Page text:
That 'soy DNA' could easily have come from the umami taste additive they use and the sample just had a particularly large amount in it. They didn't specify their sample sizes, could have just been a swab of the exterior of the meat.
They can make all the comparisons they want, if they refuse to publish their methodology then they know they done screwed up.
Fact is they wrote a poorly researched click-bait article and they're gonna have to pay.
It doesn't matter. Regardless of what so called filler used, you can tell from the different texture when it's that high a proportion. The CBC "study" is worth less than toilet paper.
For one, they had the test done at a wildlife center, not a food laboratory. Second, plant and animal cells are different sizes and contain different amounts of DNA, CBC won't release their methodology for determining percentages from their samples.
Somebody's about to get a legal footlong over a judge's desk.
People lie. To themselves, to their doctors, to the computer. They'll put in their symptoms, get a bad diagnosis and start shopping for something a little better by tweaking their symptoms, etc.
The miracle is that anyone gets a proper diagnosis ever.
TRS-80 CoCo here. Plus I had the tape cassette drive, those weird joystick controllers and a dot matrix printer. I had to work for that tape cassette, retyping in all the programs by hand got old.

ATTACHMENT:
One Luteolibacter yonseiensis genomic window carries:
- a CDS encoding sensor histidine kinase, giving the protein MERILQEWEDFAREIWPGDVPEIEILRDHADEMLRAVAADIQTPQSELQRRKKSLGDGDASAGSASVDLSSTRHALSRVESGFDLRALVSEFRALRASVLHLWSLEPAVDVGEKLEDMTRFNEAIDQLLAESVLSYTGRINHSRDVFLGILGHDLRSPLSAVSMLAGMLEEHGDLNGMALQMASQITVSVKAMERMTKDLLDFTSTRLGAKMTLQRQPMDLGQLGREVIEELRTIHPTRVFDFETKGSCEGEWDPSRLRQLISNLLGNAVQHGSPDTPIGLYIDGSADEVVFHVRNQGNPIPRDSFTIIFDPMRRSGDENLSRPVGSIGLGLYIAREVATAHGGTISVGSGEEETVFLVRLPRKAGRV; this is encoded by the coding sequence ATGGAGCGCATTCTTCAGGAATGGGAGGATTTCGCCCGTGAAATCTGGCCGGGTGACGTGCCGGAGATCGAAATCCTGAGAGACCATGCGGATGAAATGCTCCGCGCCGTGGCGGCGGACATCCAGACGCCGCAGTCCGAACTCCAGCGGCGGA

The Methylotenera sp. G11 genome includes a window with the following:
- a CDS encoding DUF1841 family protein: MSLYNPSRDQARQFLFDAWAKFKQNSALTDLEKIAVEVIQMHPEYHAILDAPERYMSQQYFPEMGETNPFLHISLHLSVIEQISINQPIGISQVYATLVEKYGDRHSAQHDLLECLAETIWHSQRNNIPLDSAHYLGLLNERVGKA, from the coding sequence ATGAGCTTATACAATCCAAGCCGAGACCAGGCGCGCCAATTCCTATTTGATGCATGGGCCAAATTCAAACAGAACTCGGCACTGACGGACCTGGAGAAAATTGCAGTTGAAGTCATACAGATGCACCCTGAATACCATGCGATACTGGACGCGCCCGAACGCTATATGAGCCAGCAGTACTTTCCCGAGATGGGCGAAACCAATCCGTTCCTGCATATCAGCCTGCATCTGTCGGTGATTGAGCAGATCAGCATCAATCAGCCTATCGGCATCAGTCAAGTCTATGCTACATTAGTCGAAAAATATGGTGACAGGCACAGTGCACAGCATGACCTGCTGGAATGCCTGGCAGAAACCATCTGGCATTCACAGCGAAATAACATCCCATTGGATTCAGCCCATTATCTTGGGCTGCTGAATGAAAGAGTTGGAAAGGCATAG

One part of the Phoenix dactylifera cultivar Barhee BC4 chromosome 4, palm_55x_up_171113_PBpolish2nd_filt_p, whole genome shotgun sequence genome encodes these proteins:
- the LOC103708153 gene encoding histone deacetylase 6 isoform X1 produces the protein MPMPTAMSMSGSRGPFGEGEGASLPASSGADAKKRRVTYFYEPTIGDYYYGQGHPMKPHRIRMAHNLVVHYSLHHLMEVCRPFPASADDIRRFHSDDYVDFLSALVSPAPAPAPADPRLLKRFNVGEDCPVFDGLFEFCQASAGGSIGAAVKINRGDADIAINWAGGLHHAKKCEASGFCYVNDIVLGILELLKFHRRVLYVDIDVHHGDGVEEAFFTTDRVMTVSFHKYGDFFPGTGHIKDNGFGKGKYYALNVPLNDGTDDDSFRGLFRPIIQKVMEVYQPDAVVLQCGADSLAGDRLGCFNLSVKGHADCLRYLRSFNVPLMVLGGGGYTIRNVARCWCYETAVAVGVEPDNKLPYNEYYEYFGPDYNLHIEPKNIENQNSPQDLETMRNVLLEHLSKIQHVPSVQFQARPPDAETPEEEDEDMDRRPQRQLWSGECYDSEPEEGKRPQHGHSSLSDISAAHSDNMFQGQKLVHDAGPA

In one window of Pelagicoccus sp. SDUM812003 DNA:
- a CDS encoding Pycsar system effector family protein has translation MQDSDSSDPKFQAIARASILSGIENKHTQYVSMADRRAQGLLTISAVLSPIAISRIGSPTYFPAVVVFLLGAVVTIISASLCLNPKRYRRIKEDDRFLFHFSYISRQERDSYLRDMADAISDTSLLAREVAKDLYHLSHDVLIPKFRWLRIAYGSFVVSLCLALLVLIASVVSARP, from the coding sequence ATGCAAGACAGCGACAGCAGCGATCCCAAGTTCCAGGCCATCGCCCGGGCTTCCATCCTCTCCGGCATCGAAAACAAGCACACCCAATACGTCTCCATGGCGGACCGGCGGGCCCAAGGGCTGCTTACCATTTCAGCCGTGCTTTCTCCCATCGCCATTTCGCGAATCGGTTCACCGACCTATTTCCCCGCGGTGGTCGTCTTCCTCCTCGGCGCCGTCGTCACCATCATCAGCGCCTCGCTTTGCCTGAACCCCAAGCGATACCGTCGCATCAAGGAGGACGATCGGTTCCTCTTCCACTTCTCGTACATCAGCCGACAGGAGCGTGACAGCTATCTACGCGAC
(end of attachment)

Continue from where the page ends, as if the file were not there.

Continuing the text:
Honestly though, I had more fun playing with their BASIC than just about any other programming language.
In fairness, borrowing more to spend, ie floating credit, does more to get the economy moving than saving that money. The government's goal was to spur the economy, and it worked.
Too much saving can have serious effects on your economy, which means less job growth and high unemployment. Although I do believe most Americans simply can't afford to save.
Well, it's complicated. Some of the annotations are things like trade secrets and such from contractors contributing to and being referenced by construction bills and are very much copyrightable.
I suppose the state could setup a fund and provide copies of the annotated laws for free to citizens of the state and pay the copyright holders out of the fund. Depending on demand that might not be too workable.
Real wealth can only increase. -- R. Buckminster Fuller